POP / She's a hell of a nerve: Pretentious? Her? Joseph Gallivan finds Laurie Anderson equally at home on the stage and the page

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The Independent Online
Did she ever tell you about the time she went to live with the Mayan Indians? She was dispatched to observe the women of the tribe. Her tortillas were so wonky and burnt that they threw them to the dogs when they thought she wasn't looking. And she was named Loscha, which meant 'the ugly one with the jewels'. She found out later that the jewels were her contact lenses, which she was observed removing at night, then putting into her eyes during the day for safe-keeping.

In her stripped-down act at Sadlers Wells on Monday, with just a keyboard, mixing desk, electric violin and two mikes, she slipped right into Shakespeare's biggest hit song, 'Full Fathom Five' from The Tempest: 'Those are pearls that were his eyes; / Nothing of him that doth fade, / But doth suffer a sea- change / into something rich and strange'.

There aren't many artists who can get away with the old sea-change chestnut, but Laurie Anderson is one of them. She has been at it for 20 years now, performing her art out loud, and has progressed far beyond pretension. She's collected a retrospective of her work in the book Stories from the Nerve Bible (Harper Perennial, pounds 20), which she was hyping in London this week. Or rather not hyping. Such was the text's richness, all she had to do by way of promotion was read from it.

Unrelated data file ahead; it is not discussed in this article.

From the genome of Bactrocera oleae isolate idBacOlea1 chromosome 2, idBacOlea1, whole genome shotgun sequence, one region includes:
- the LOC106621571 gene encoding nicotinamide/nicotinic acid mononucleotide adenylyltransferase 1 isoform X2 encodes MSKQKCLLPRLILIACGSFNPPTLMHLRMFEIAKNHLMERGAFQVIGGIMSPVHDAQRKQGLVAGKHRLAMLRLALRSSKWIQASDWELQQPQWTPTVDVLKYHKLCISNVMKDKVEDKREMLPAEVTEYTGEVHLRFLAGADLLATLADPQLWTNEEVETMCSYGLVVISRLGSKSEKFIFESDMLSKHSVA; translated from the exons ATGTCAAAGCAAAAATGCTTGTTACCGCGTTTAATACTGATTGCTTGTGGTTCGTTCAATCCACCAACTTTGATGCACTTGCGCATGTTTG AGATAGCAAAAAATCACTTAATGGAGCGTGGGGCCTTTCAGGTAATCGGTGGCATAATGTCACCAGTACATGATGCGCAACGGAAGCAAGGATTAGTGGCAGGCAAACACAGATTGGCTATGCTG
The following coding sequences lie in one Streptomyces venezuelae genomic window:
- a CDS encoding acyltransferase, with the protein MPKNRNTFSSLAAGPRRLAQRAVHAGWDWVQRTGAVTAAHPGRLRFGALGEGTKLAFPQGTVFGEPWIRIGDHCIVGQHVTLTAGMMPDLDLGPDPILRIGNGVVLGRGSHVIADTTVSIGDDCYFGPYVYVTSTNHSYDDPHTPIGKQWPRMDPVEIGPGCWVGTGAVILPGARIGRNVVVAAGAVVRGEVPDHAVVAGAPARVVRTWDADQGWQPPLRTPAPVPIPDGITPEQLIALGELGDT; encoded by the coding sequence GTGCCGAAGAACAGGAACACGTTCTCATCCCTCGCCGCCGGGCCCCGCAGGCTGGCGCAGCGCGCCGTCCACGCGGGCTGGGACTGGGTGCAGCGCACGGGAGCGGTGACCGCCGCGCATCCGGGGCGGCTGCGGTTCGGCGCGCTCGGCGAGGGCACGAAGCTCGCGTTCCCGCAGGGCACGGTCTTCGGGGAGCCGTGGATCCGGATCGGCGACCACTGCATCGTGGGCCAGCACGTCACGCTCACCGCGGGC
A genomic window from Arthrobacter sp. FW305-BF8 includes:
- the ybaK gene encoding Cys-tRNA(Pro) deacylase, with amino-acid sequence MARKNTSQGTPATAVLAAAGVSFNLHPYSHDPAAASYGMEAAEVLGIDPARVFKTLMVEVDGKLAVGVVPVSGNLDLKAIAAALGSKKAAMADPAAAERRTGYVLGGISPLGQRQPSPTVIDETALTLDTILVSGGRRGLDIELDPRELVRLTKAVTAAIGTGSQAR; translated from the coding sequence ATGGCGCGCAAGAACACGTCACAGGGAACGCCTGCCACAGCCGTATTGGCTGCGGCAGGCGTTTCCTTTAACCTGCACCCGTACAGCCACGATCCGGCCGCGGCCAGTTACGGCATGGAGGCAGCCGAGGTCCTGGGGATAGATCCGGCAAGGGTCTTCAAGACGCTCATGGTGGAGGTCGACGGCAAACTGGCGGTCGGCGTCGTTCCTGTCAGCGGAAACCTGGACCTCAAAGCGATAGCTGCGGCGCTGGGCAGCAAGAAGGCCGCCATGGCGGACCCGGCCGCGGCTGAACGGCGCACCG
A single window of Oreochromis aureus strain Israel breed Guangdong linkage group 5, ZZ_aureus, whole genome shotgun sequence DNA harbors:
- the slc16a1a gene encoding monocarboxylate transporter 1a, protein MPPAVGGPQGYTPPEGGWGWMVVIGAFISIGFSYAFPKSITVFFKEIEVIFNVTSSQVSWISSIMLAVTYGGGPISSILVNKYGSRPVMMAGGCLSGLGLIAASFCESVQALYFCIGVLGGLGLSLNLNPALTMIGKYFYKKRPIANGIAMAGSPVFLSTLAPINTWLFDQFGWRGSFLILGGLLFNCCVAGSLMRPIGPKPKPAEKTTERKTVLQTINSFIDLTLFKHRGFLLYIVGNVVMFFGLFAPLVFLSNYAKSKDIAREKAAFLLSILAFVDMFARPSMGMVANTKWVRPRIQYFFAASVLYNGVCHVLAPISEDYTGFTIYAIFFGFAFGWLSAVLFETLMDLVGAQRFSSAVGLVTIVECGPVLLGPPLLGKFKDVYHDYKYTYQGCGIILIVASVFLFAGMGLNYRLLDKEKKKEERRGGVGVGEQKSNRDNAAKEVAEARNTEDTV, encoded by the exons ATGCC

One time, in 1984 (the stage lights turned from blue to red at this point) she was sent to Bali by her Japanese publicist to have conversations with the Prince of Ubud about 'the future' which were to be collected into a book. The prince was to represent Southern civilisation, she the West, and the Japanese man 'what was left of the world'.

The Prince invited her to watch the extensive film of his father's cremation, to which she politely agreed. With a growing sense of absurdity, she told how his funeral pyre was built over three months with the help of the public. His corpse was placed on top of the high but fragile pile, which instantly collapsed, and hit the ground with a thud.

The audience chuckled, but the mourners in Bali, she said, had cheered, because the Balinese think of the soul as a bird, and the blow would have helped shake it loose from the body and set it on its way. This is typical of the way she tells them, blessed with a sensibility that is at once Western and global, amused and serious.

One day (in 1974), since New York was too hot, she packed her rucksack, stepped into Houston Street and started hitch-hiking to the North Pole. The first ride was in a station wagon, the last in a Canadian mail plane with a draft-dodging pilot who showed off his stunts. The geographic pole turned out to be a restricted area. She came home when she nearly hatcheted herself in the head, chopping wood.

All evening, as she spoke, she accompanied herself with eerie chords on the synthesiser, occasionally using her second mike to dip into the gruff voice of authority, or a cringe-making Pinky and Perky shriek. She has had so many ideas in her time, and so many are good ones: from nodding off in public to see what she'd dream (1972), to chipping in ideas for Peter Gabriel's Real World theme park in Barcelona.

Consequently, the book is bursting with life. One of the comforts of bad performance art is its impermanence, but through her work Anderson has honed her wit and her elliptical storytelling method to perfection, and here it is in print. The 'Nerve Bible' in question refers simply to her body, site of the voices and dreams of her work. And as a body of work, it really shouldn't be ignored.